Edinburgh, and whom he never ceased to pet fondly,—though he had not yet
published it, in the little bookseller's shop whose ballads and
broad-sheets made his fortune; and Katie added explanatory notes of her
own,—"That is Edinburgh Katie, like me, Euphame; and the lad is a young
laird or lord like—aha, Euphame, brokener ships have come to land."
Euphame stood dumb and rigid, and she positively
seemed to grow and expand in stature and stateliness, while she looked
down on Katie, blushing, laughing, and singing at her elbow.'
"And so, Katie, you mean to entice and delude the
young man? O Katie, I 'm bitterly ashamed of you and your upbringing,
though you were aye an ill bairn among Lady Somerville's maidens."
Katie, always as variable as a child, began to pout
and fire up, and cry all at once, "You've a sharp tongue, Euphame
Napier—where got you that weapon? Was it a part of your upbringing? and
how dare you disparage me? I 'm fond of gallant Master Ludovic, and he's
fond enough of me, and only the world stands between us; and who but you
would say I did wrong to gar him speak out and wed a loving bride? Will
he be the better or the worse of it? Will he be the happier or the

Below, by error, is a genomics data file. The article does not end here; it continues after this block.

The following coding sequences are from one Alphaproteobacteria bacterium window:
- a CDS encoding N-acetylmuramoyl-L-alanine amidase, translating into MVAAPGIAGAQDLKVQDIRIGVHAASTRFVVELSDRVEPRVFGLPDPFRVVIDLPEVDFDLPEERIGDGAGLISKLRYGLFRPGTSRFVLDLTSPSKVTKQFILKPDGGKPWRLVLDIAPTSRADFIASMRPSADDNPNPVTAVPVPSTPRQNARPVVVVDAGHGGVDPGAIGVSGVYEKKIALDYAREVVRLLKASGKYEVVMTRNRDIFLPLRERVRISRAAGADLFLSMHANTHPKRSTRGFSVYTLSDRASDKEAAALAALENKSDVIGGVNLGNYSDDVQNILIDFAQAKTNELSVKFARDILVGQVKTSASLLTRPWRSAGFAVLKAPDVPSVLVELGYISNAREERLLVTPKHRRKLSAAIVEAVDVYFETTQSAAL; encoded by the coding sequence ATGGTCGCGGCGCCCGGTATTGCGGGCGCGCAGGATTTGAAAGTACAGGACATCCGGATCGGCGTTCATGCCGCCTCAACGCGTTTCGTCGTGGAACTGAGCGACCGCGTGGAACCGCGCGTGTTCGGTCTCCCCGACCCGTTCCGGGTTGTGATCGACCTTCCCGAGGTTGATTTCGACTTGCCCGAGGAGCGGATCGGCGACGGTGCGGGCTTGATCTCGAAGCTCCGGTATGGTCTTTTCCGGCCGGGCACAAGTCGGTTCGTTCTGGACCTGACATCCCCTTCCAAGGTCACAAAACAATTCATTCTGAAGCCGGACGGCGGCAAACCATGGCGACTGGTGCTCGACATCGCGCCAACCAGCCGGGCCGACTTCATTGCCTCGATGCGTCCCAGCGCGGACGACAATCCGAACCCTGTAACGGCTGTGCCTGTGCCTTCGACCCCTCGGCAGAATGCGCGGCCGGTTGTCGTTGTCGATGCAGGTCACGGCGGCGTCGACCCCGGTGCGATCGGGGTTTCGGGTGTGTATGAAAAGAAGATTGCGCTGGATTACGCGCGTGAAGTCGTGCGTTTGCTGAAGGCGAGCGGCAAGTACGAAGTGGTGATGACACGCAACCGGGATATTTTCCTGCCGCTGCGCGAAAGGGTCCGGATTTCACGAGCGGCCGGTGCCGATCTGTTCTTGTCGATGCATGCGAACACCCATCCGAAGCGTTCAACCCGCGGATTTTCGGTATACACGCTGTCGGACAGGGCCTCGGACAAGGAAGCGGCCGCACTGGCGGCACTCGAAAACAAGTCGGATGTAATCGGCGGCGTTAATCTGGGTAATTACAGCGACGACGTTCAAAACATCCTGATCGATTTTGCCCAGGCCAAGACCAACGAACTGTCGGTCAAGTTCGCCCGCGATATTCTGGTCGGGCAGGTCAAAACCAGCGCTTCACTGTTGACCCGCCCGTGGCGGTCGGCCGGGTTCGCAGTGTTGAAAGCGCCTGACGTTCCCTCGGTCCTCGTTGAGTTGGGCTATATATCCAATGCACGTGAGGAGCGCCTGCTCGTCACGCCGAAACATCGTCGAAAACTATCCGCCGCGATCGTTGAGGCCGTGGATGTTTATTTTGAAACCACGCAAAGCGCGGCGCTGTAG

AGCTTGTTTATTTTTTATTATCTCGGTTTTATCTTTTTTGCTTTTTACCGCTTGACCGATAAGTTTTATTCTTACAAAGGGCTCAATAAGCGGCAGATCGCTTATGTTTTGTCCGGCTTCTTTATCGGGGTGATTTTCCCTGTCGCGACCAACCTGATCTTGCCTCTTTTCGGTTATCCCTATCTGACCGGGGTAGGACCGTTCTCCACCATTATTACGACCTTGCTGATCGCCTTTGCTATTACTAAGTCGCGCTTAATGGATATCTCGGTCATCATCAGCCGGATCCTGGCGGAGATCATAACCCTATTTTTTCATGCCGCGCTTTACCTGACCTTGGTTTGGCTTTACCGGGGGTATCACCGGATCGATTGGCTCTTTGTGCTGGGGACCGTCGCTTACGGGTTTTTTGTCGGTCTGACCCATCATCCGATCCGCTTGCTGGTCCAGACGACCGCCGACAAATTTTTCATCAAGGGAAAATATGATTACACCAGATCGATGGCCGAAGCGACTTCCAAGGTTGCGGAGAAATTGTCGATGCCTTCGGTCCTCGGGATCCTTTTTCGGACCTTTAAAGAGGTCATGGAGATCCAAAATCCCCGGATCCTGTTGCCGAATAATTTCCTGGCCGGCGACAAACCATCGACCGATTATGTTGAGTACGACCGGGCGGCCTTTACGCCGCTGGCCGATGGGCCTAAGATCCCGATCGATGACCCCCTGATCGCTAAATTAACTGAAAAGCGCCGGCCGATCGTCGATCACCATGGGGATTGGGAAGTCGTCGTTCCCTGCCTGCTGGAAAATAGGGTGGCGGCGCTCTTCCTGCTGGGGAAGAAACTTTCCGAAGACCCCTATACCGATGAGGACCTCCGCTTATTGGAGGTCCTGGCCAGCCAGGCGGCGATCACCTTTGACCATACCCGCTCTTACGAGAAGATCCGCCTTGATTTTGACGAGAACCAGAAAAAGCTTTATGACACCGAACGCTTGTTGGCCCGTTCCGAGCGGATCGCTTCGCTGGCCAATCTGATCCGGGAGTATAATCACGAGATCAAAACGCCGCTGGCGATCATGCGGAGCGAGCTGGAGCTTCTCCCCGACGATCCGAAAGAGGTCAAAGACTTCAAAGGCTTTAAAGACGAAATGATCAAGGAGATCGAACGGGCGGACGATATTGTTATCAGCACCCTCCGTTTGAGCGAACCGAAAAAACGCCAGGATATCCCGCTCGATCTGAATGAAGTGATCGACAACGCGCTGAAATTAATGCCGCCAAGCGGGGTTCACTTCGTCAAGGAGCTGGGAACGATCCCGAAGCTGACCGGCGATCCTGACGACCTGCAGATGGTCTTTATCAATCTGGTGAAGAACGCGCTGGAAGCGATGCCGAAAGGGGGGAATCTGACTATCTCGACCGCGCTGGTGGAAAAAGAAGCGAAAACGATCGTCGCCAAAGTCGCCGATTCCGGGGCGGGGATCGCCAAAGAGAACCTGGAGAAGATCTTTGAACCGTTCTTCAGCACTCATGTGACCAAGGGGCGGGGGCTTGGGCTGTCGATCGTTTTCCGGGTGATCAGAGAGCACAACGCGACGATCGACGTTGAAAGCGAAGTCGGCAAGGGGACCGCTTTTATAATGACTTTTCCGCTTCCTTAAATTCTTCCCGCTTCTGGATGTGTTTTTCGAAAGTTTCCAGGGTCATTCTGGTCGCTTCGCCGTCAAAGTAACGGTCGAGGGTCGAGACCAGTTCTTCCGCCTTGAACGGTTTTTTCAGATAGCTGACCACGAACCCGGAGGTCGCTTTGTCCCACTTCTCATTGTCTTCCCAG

sorrier man? I will obey my gudeman and tend him in a way that no proud
lady would ever devise. What can you say to that, Euphame?"
"Katie, Katie, I would rather want a man than commit
a default of trust. I would die before I would seek a man."
"I do not seek him, woman," protested Katie,
passionately; "he seeks me to while away his idle moments ilka day, when
he's not shooting or fishing, or riding, or gossiping at the
change-house, or trying to learn the flute, and write verses—but he's no
scholar, no half so great a scholar as our Mark, though he's my lord's
nephew, and a braw, braw man in his blue velvet suit. The painter who is
to paint the summer-house, is to take my likeness for a nymph,—(Euphame,